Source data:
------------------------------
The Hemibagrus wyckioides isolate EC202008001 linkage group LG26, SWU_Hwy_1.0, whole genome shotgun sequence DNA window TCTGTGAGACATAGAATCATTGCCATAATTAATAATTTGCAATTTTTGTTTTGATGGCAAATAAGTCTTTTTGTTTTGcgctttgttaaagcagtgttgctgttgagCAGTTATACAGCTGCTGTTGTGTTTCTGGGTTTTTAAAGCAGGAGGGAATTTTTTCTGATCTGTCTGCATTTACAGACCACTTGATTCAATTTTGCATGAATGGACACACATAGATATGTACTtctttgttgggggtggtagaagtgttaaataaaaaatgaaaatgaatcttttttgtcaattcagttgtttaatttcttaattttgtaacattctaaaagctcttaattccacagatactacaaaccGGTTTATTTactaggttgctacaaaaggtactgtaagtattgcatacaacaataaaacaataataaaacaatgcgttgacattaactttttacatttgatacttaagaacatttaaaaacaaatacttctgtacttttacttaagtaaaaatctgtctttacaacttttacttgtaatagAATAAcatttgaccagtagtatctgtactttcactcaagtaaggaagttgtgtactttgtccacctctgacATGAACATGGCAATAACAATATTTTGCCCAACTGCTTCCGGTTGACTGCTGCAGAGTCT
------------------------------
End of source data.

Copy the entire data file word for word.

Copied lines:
The Hemibagrus wyckioides isolate EC202008001 linkage group LG26, SWU_Hwy_1.0, whole genome shotgun sequence DNA window TCTGTGAGACATAGAATCATTGCCATAATTAATAATTTGCAATTTTTGTTTTGATGGCAAATAAGTCTTTTTGTTTTGcgctttgttaaagcagtgttgctgttgagCAGTTATACAGCTGCTGTTGTGTTTCTGGGTTTTTAAAGCAGGAGGGAATTTTTTCTGATCTGTCTGCATTTACAGACCACTTGATTCAATTTTGCATGAATGGACACACATAGATATGTACTtctttgttgggggtggtagaagtgttaaataaaaaatgaaaatgaatcttttttgtcaattcagttgtttaatttcttaattttgtaacattctaaaagctcttaattccacagatactacaaaccGGTTTATTTactaggttgctacaaaaggtactgtaagtattgcatacaacaataaaacaataataaaacaatgcgttgacattaactttttacatttgatacttaagaacatttaaaaacaaatacttctgtacttttacttaagtaaaaatctgtctttacaacttttacttgtaatagAATAAcatttgaccagtagtatctgtactttcactcaagtaaggaagttgtgtactttgtccacctctgacATGAACATGGCAATAACAATATTTTGCCCAACTGCTTCCGGTTGACTGCTGCAGAGTCT